NATO Phonetic Alphabet

May 06, 2008

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In case you ever want to know what the official telephony pronunciations for letters are, Wikipedia has an article up for ya here. It includes a handy, dandy cheat sheet.


Cognitive Surplus

May 06, 2008

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This article entitled "Gin, Television, and Social Surplus" has come up a time in the various sources I visit. While I don't buy into it completely, it's got more than enough interesting concepts to warrant a recommendation. Key concepts that caught my eye are the idea that the entire Wikipedia represents ~100 million hours of human thought and that we, in the U.S. spend 200 billion hours watching TV each year. In other words, 2,000 Wikipedia projects a year spent watching television. I think we'll always tend towards relaxing entertainment when it's available, but I like it's fun to think about what we might come up with by using a small portion of the surplus. Or, more to the point, if somehow we shift towards "active" entertainment. Check back in five years.


Sync

May 06, 2008

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For those of you wanting to sync up multiple mechanical metronomes, this looks like a good way to do it: Ahhhhhhhhh…. Physics.


Checking web page efficiency

May 01, 2008

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This is more a note for myself so that I can find it later. But if you ever want to see more about what's going on when your web browser pulls pages over the internet you can use a few Firefox extensions to gain a lot of insight. Key ones to use are:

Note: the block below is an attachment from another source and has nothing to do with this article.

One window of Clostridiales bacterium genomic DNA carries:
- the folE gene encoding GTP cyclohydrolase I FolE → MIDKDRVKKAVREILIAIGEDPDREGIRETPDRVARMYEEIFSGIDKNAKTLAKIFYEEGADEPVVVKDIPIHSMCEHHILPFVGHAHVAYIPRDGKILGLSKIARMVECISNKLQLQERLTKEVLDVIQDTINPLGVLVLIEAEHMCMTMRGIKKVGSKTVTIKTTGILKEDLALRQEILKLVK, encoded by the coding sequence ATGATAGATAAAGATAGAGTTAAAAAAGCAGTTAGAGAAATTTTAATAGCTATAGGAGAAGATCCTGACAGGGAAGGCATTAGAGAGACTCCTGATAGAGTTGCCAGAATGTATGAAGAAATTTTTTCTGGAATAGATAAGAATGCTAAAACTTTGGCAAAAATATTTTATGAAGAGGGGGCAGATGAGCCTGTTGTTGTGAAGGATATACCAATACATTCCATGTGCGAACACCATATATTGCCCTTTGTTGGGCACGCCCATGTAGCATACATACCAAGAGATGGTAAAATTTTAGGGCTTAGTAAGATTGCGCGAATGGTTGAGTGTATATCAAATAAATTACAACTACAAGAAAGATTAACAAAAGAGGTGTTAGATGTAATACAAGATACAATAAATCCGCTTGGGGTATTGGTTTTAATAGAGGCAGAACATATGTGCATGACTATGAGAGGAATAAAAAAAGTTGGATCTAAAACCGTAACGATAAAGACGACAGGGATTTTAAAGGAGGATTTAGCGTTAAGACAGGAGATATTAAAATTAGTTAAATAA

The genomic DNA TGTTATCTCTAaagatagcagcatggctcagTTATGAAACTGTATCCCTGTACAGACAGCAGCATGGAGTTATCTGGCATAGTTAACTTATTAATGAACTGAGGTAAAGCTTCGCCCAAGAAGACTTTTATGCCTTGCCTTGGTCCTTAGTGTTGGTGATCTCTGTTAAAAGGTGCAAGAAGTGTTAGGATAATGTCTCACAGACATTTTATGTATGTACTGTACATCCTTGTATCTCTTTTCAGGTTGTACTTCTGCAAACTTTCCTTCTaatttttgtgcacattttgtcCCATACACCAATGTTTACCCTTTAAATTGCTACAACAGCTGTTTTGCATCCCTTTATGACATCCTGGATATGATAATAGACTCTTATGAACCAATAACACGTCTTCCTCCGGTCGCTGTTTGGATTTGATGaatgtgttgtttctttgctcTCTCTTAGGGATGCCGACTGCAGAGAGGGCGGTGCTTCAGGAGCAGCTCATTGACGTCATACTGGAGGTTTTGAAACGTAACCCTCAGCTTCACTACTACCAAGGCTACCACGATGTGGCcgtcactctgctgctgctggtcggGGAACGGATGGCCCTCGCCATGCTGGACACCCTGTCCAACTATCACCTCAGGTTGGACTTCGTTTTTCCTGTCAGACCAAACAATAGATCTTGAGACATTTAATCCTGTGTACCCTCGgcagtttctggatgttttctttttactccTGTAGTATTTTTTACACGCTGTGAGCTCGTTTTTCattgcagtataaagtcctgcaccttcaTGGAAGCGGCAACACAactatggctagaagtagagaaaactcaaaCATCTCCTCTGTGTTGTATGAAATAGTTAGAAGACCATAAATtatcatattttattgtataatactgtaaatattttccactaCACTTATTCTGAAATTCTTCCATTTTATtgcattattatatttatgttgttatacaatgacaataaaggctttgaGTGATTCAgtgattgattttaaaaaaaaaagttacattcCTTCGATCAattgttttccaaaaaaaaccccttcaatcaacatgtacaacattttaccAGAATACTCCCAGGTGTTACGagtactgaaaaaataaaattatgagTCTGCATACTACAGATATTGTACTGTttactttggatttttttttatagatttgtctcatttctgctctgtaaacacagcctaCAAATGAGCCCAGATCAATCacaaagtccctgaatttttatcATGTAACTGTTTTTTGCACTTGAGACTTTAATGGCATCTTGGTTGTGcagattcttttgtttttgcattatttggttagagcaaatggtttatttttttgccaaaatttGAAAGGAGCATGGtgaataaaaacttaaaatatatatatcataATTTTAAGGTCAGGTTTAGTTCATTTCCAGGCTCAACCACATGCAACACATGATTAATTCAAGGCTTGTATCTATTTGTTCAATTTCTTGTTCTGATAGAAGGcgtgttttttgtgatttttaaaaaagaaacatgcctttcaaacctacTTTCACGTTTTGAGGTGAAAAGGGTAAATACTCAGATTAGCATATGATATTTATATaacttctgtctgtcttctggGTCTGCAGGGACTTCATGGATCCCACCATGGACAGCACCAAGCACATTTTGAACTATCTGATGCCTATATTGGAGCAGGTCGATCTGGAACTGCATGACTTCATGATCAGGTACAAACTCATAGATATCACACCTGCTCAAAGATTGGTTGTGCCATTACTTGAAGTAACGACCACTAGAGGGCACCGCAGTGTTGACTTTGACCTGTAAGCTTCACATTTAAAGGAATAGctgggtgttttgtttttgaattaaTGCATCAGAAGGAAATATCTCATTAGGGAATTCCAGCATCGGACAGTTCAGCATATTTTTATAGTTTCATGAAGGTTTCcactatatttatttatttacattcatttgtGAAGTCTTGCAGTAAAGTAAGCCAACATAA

• FireBug - edit, debug, and monitor CSS, HTML, and JavaScript
  • Web Developer Toolbar
    • Adds a menu and a toolbar with various web developer tools.
  • YSlow - Add on for FireBug that adds more reporting about how the page is performing.

There is an article at IBM Developworks that has some info about a two of those and GreaseMonkey. It's worth reading as well.


No Ninjas in E-mail

April 21, 2008

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At least not in my work e-mail's spell check dictionary. A little sad, but not really surprising.


Manufactured Accent

April 19, 2008

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While listening to one of the generic pop stations on the radio recently, "Our Song" by Taylor Swift came on. I wouldn't have classified the station I was listening to as "Country" at all, but I wasn't surprised to hear something in the pop-country genre. Often the only difference I can tell between regular pop and pop-country is the accent of the singer and maybe some slide guitar. In Taylor's case, the accent raises another issue. While obvious she was attempting to sing with a southern twang, she struggling mightily with it and ultimately failed to pull it off. After hearing a song so clearly aimed at the pop-country market with such an unnatural accent I had couldn't believe she was from The South. According to everyone's favorite Wikipedia, Taylor Swift was born in Wyomissing, Pennsylvania. At age 11, Swift made her first trip to Nashville, then started to "regularly visit Nashville" at age

  1. Seriously? Visiting Nash at 14. Good recording engineers can do amazing things, but providing a southern accent when you don't have one doesn't appear to be on the list. If you haven't heard the song yet, here's a YouTube link.